Unnecessary Judgment and Blame

Published on September 1, 2021

 

I realised that most of us constantly judge and blame ourselves for some things that actually warrant no judgment or blame.

I often go through the following short script when I notice that a client is beating themselves up unnecessarily.

Me: Hold on a second! Do you know I am Italian?

Client: Yes!

Me: Do you speak or understand Italian?

Client: No

Me: Ok, I want you to imagine that for the remainder of our session I unilaterally decide to speak Italian. What would you do?

At this stage, I usually get a range of responses, from, “well, I’d probably walk out of here”, to, “I’d probably feel embarrassed”, but the bulk of the responses would be close to, “I’d ask you to move back to English or another language we could both understand, and if you still refuse, I’d likely get frustrated with you”.

And so, we continue.

Me: Ok, thanks for that. And would you beat yourself up for not being able to understand me?

Again, a broad range of answers here, but most typically, “Not at all!

Me: Why?

Client: Because I was not born in Italy, I was never exposed to the Italian language and I never had a chance to learn it.

Bingo!!! “I never had a chance to learn it!”

At this point you may feel that this article is only stating the obvious, but that is exactly the way I want it. I want you and my clients to feel, to KNOW that this is OBVIOUS!!!

But here is the twist.

Me: You know how earlier you were really angry/sad/disappointed upon recognising that at your age you are still unable to deal with conflict?

Client: Sure.

Me: Why do you think that is the case?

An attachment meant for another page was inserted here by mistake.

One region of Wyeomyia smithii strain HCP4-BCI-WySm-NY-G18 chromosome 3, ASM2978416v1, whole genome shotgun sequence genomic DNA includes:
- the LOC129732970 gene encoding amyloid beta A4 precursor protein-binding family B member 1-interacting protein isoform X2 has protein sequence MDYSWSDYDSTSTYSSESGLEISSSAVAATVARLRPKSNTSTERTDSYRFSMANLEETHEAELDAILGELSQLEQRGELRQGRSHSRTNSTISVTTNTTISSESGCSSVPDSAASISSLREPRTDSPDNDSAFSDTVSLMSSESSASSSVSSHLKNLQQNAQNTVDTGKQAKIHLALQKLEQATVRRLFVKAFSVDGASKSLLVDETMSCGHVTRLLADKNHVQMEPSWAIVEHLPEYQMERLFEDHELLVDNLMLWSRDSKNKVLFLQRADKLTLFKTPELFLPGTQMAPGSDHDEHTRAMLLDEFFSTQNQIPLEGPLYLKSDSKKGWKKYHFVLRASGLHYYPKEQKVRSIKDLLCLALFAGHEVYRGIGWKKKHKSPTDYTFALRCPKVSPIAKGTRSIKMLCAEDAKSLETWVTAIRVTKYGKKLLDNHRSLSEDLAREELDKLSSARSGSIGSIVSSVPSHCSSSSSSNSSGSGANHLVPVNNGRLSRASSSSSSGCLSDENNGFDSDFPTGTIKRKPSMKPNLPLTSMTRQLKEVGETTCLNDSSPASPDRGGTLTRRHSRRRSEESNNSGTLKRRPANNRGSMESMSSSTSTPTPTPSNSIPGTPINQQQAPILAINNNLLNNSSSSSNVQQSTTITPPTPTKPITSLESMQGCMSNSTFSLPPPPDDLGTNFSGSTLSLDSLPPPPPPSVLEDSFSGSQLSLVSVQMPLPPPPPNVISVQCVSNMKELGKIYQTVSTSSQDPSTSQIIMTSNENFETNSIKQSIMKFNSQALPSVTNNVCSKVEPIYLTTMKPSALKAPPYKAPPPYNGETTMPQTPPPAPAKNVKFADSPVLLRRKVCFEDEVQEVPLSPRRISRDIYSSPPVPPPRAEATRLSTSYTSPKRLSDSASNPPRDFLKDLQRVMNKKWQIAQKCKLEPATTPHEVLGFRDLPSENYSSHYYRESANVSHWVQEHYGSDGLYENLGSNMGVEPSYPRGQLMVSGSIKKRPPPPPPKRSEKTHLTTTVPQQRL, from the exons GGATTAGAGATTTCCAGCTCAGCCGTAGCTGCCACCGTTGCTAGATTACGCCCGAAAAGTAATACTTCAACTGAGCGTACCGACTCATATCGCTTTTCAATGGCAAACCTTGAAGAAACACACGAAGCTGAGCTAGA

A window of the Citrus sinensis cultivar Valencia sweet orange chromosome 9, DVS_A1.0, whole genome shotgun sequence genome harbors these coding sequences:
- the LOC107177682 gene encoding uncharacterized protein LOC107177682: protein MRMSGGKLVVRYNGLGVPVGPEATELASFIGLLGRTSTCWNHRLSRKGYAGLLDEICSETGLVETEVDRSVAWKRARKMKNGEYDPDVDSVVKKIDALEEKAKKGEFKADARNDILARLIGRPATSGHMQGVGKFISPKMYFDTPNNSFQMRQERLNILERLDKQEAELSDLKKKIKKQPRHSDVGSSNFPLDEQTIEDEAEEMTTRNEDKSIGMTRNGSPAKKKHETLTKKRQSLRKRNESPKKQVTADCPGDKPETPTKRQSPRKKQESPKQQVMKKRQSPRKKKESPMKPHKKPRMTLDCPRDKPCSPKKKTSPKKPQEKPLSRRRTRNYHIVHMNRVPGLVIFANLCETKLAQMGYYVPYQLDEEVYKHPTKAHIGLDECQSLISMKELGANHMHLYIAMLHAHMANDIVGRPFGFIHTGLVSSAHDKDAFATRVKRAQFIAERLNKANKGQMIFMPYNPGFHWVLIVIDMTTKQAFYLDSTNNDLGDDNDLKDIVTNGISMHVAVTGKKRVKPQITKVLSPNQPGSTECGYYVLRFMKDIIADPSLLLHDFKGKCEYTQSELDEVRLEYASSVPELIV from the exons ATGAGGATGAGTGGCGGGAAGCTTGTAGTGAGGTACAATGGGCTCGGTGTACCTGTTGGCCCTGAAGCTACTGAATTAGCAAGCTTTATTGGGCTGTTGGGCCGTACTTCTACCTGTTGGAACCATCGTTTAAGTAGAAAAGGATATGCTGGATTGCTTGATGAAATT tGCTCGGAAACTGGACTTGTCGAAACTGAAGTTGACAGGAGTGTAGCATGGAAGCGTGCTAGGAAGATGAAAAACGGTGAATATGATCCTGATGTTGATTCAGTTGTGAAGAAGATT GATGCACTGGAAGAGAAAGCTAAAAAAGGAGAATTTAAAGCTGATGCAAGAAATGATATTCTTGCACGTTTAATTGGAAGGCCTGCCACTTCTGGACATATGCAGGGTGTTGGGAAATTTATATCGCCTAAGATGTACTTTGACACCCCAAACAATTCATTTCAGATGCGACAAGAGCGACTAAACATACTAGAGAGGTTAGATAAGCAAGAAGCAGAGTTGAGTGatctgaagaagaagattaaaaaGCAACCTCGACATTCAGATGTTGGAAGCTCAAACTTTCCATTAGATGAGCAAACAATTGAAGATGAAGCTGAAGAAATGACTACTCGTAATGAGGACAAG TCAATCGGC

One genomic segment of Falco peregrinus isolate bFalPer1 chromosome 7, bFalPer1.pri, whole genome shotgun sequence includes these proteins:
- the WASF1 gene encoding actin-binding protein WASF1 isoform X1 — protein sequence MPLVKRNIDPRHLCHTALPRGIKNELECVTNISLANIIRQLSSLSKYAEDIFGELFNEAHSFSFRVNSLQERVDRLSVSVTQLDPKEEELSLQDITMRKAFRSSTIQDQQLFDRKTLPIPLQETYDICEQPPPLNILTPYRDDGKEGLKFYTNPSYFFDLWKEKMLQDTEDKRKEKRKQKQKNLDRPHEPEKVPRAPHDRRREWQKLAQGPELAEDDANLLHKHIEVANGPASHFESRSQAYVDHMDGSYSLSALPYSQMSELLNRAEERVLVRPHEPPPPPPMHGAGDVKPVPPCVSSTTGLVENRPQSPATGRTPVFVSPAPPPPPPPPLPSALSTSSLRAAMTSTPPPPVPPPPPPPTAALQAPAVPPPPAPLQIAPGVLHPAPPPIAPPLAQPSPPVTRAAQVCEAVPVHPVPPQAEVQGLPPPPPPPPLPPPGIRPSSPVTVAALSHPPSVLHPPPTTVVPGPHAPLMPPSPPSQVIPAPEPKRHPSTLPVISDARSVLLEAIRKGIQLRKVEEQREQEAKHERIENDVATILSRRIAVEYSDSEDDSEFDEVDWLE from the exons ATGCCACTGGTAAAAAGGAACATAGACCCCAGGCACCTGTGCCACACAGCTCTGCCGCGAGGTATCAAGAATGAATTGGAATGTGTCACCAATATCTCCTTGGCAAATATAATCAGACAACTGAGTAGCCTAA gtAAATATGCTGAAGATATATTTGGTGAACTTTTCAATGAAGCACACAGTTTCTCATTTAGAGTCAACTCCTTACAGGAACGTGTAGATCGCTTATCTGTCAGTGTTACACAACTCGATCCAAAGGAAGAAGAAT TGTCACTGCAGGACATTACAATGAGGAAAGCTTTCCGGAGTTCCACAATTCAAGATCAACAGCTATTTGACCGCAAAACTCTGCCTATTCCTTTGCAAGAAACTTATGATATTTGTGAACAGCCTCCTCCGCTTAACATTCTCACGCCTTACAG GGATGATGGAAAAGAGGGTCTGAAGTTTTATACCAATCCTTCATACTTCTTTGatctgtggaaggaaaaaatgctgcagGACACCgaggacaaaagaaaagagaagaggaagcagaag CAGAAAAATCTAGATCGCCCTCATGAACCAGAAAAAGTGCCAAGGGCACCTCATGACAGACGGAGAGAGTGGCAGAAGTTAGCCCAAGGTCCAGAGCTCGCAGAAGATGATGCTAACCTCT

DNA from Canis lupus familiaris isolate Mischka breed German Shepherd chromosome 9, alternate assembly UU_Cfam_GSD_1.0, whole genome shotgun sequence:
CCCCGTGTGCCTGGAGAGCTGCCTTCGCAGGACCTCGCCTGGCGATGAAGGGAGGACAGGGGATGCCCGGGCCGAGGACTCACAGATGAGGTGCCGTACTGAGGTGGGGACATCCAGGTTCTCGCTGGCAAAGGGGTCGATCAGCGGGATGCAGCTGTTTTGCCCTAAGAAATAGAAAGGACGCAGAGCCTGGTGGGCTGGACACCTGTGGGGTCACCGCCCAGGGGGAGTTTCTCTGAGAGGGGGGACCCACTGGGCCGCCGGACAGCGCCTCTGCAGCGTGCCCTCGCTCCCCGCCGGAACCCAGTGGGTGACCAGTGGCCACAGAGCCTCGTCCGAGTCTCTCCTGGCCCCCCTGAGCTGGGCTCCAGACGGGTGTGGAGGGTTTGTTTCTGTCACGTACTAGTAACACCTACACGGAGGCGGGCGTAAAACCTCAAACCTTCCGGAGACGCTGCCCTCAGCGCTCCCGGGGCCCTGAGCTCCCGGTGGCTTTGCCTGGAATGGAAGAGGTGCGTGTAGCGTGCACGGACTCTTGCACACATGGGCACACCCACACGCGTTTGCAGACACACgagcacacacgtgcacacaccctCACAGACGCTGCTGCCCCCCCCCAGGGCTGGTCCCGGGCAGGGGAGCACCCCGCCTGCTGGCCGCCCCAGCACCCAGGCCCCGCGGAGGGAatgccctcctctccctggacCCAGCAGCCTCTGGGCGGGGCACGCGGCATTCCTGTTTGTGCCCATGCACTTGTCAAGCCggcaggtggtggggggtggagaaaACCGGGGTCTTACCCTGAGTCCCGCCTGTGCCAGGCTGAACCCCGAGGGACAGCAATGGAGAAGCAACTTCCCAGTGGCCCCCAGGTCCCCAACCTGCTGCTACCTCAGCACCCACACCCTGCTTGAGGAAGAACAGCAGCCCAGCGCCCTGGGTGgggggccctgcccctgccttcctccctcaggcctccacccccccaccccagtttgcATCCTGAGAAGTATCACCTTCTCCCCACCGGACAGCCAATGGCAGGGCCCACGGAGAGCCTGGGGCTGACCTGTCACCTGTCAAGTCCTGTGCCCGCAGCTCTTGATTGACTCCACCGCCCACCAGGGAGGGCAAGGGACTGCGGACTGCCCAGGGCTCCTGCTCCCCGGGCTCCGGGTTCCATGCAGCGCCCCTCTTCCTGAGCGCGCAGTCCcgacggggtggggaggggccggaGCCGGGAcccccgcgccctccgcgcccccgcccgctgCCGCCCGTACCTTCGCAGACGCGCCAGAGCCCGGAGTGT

I am amazed by how many clients blindly answer, “Because I should know!

And bingo again!!!

Me: Why should you know?

Client: Because I am 37 / 42 / 54 and by now I should have learnt to deal with conflict.

By this time, clients usually realise how obvious it is that they cannot expect themselves to be skilled at something if they have never been exposed to positive and constructive role models or if they were never taught. What intrigues me however is this, what makes the fact that you cannot speak Italian OK, but the fact that you do not speak conflict / parenting / intimacy / etc bad even if you never learnt?

The answer is hidden in the ‘should’ that appears in the answer, “Because I should know!”

MY REFLECTIONS

When I have explored this with clients, one of the most common themes is that of familiarity – or lack thereof.

There is a fallacy in thinking that because we have been exposed to something, we should therefore know it.

You can be involved in all sorts of experiences, but if the large majority of the times you are involved in them, you are being exposed to a negative, damaging or ineffectual way of engaging, what makes you think you would have therefore acquired the skills to do it well?

Be honest and magnanimous with yourself when you measure your expectations.

You would not dream of beating yourself up for not speaking my language, it’s ok to give yourself the space to learn skills that you now need.